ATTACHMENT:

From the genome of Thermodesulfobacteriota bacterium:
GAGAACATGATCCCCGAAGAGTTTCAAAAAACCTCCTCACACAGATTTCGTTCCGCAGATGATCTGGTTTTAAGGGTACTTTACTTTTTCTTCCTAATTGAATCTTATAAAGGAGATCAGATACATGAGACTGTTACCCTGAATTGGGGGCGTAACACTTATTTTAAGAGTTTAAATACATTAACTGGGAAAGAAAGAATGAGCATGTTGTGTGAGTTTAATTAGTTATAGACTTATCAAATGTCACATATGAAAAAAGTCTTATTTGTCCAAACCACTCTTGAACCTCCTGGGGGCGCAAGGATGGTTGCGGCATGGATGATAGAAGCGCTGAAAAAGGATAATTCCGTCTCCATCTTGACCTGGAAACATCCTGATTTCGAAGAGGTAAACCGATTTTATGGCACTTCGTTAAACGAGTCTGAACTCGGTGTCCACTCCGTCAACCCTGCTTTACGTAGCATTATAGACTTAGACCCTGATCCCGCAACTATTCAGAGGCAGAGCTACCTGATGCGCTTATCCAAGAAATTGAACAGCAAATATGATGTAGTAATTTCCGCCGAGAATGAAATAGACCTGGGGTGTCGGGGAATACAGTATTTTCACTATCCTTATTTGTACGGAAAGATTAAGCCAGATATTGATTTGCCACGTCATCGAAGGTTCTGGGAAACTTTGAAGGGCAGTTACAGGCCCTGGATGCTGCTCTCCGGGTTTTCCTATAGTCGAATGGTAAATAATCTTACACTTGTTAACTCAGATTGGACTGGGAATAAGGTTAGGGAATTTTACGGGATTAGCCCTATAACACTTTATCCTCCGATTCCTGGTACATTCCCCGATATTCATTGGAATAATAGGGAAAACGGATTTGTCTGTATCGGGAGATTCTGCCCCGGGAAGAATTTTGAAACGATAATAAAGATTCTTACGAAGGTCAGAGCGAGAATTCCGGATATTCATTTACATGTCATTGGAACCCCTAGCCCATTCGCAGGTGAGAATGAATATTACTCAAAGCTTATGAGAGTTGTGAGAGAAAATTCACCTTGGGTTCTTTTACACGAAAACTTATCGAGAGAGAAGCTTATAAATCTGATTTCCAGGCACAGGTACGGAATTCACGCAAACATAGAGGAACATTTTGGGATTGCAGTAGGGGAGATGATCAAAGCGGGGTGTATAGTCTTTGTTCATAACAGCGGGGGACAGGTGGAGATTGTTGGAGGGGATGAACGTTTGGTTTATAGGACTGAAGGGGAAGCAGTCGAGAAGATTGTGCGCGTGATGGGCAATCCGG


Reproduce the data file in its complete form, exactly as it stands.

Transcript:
From the genome of Thermodesulfobacteriota bacterium:
GAGAACATGATCCCCGAAGAGTTTCAAAAAACCTCCTCACACAGATTTCGTTCCGCAGATGATCTGGTTTTAAGGGTACTTTACTTTTTCTTCCTAATTGAATCTTATAAAGGAGATCAGATACATGAGACTGTTACCCTGAATTGGGGGCGTAACACTTATTTTAAGAGTTTAAATACATTAACTGGGAAAGAAAGAATGAGCATGTTGTGTGAGTTTAATTAGTTATAGACTTATCAAATGTCACATATGAAAAAAGTCTTATTTGTCCAAACCACTCTTGAACCTCCTGGGGGCGCAAGGATGGTTGCGGCATGGATGATAGAAGCGCTGAAAAAGGATAATTCCGTCTCCATCTTGACCTGGAAACATCCTGATTTCGAAGAGGTAAACCGATTTTATGGCACTTCGTTAAACGAGTCTGAACTCGGTGTCCACTCCGTCAACCCTGCTTTACGTAGCATTATAGACTTAGACCCTGATCCCGCAACTATTCAGAGGCAGAGCTACCTGATGCGCTTATCCAAGAAATTGAACAGCAAATATGATGTAGTAATTTCCGCCGAGAATGAAATAGACCTGGGGTGTCGGGGAATACAGTATTTTCACTATCCTTATTTGTACGGAAAGATTAAGCCAGATATTGATTTGCCACGTCATCGAAGGTTCTGGGAAACTTTGAAGGGCAGTTACAGGCCCTGGATGCTGCTCTCCGGGTTTTCCTATAGTCGAATGGTAAATAATCTTACACTTGTTAACTCAGATTGGACTGGGAATAAGGTTAGGGAATTTTACGGGATTAGCCCTATAACACTTTATCCTCCGATTCCTGGTACATTCCCCGATATTCATTGGAATAATAGGGAAAACGGATTTGTCTGTATCGGGAGATTCTGCCCCGGGAAGAATTTTGAAACGATAATAAAGATTCTTACGAAGGTCAGAGCGAGAATTCCGGATATTCATTTACATGTCATTGGAACCCCTAGCCCATTCGCAGGTGAGAATGAATATTACTCAAAGCTTATGAGAGTTGTGAGAGAAAATTCACCTTGGGTTCTTTTACACGAAAACTTATCGAGAGAGAAGCTTATAAATCTGATTTCCAGGCACAGGTACGGAATTCACGCAAACATAGAGGAACATTTTGGGATTGCAGTAGGGGAGATGATCAAAGCGGGGTGTATAGTCTTTGTTCATAACAGCGGGGGACAGGTGGAGATTGTTGGAGGGGATGAACGTTTGGTTTATAGGACTGAAGGGGAAGCAGTCGAGAAGATTGTGCGCGTGATGGGCAATCCGG